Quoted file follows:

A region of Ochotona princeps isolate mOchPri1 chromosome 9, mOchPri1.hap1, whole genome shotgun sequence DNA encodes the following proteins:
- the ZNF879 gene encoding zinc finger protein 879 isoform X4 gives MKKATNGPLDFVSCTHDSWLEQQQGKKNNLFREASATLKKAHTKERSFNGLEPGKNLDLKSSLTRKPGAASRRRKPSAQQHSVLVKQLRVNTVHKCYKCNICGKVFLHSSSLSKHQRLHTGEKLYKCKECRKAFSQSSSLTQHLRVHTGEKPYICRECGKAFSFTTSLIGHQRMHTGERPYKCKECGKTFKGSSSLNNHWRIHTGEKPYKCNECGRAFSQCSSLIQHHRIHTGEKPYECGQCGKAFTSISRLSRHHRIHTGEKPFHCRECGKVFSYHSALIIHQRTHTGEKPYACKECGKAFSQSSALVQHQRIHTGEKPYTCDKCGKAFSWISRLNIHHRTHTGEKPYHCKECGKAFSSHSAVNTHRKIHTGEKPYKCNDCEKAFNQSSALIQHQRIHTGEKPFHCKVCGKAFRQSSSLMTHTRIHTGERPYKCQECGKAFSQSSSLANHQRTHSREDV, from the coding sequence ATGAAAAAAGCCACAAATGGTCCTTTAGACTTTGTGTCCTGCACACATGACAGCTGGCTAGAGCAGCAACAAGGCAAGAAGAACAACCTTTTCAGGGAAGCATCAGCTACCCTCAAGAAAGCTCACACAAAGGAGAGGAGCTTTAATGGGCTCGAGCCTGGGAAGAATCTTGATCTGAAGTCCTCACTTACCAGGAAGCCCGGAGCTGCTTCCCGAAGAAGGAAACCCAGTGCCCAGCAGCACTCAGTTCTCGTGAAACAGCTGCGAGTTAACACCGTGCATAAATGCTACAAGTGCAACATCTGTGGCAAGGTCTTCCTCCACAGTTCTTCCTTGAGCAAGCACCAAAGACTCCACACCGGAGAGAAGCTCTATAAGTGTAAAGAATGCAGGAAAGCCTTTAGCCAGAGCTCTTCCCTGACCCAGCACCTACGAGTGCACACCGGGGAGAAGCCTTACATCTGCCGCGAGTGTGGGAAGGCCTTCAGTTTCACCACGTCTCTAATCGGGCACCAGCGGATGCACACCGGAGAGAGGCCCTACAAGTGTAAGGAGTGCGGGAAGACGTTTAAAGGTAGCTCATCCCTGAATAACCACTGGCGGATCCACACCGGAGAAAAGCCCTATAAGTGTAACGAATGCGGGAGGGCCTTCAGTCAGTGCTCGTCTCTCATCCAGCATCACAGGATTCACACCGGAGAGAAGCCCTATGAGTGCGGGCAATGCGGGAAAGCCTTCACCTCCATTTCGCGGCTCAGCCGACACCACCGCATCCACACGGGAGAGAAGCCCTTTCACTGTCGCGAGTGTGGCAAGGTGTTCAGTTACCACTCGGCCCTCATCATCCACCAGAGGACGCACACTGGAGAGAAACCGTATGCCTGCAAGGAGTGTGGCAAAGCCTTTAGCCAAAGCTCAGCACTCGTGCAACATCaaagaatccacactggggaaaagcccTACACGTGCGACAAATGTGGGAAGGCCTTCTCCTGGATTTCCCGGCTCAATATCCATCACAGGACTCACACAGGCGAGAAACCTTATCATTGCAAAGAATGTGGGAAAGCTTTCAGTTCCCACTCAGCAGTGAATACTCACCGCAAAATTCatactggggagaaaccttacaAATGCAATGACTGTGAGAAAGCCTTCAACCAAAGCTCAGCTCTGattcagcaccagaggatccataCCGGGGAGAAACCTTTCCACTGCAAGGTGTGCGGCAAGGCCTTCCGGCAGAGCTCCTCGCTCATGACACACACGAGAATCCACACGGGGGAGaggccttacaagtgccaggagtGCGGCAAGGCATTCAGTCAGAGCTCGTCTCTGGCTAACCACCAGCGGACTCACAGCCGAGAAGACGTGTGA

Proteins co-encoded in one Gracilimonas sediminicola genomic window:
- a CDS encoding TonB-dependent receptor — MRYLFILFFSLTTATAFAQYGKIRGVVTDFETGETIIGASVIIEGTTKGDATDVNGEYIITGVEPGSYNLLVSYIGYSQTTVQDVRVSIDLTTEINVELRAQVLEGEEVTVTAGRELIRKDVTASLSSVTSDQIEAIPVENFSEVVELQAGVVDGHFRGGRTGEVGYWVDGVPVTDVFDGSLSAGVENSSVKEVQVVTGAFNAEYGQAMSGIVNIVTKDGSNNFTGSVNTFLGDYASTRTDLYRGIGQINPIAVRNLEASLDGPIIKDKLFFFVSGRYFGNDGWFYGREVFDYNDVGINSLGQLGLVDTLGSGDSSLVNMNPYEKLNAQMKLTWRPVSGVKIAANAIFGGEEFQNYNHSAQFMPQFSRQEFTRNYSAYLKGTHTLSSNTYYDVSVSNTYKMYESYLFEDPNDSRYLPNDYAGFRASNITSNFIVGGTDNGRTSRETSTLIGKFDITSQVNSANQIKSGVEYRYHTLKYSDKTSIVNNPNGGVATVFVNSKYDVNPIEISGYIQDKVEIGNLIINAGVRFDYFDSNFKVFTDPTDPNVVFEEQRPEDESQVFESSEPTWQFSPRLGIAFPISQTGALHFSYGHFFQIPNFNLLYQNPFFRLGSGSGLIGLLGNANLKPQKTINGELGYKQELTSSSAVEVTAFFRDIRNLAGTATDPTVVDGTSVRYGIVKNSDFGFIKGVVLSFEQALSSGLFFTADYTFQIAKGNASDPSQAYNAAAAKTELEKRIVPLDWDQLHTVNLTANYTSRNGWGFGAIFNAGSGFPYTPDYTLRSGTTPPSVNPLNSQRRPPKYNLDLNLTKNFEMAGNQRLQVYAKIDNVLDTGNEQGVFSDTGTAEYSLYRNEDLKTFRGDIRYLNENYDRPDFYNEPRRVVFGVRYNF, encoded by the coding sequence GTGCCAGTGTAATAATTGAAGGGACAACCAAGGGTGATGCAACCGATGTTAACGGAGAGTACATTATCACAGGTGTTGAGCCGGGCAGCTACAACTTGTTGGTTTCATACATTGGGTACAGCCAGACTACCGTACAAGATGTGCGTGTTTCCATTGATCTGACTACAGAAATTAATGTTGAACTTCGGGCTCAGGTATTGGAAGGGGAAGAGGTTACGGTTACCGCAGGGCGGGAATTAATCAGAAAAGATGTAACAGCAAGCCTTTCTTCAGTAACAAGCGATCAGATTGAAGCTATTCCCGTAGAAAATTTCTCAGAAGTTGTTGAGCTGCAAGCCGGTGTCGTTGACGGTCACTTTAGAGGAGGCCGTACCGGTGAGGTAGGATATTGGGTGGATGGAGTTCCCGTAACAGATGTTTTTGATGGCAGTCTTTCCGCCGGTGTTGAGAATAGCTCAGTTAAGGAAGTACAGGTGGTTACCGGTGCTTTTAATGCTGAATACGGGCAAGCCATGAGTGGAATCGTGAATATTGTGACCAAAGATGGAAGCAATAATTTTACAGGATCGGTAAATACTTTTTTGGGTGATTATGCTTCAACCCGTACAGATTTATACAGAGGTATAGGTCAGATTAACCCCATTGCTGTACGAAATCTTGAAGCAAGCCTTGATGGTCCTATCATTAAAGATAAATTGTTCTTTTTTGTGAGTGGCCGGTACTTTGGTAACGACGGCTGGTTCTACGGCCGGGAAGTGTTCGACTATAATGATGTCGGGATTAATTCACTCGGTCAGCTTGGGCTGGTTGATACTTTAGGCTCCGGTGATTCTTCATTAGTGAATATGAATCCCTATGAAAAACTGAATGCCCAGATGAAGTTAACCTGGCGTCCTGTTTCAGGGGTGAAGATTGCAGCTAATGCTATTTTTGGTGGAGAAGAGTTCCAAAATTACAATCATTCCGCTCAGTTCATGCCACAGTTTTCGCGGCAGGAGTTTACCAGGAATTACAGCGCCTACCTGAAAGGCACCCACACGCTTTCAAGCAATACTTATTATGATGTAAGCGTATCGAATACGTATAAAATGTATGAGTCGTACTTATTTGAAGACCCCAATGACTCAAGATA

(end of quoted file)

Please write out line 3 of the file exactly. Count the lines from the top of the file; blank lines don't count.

Proteins co-encoded in one Gracilimonas sediminicola genomic window: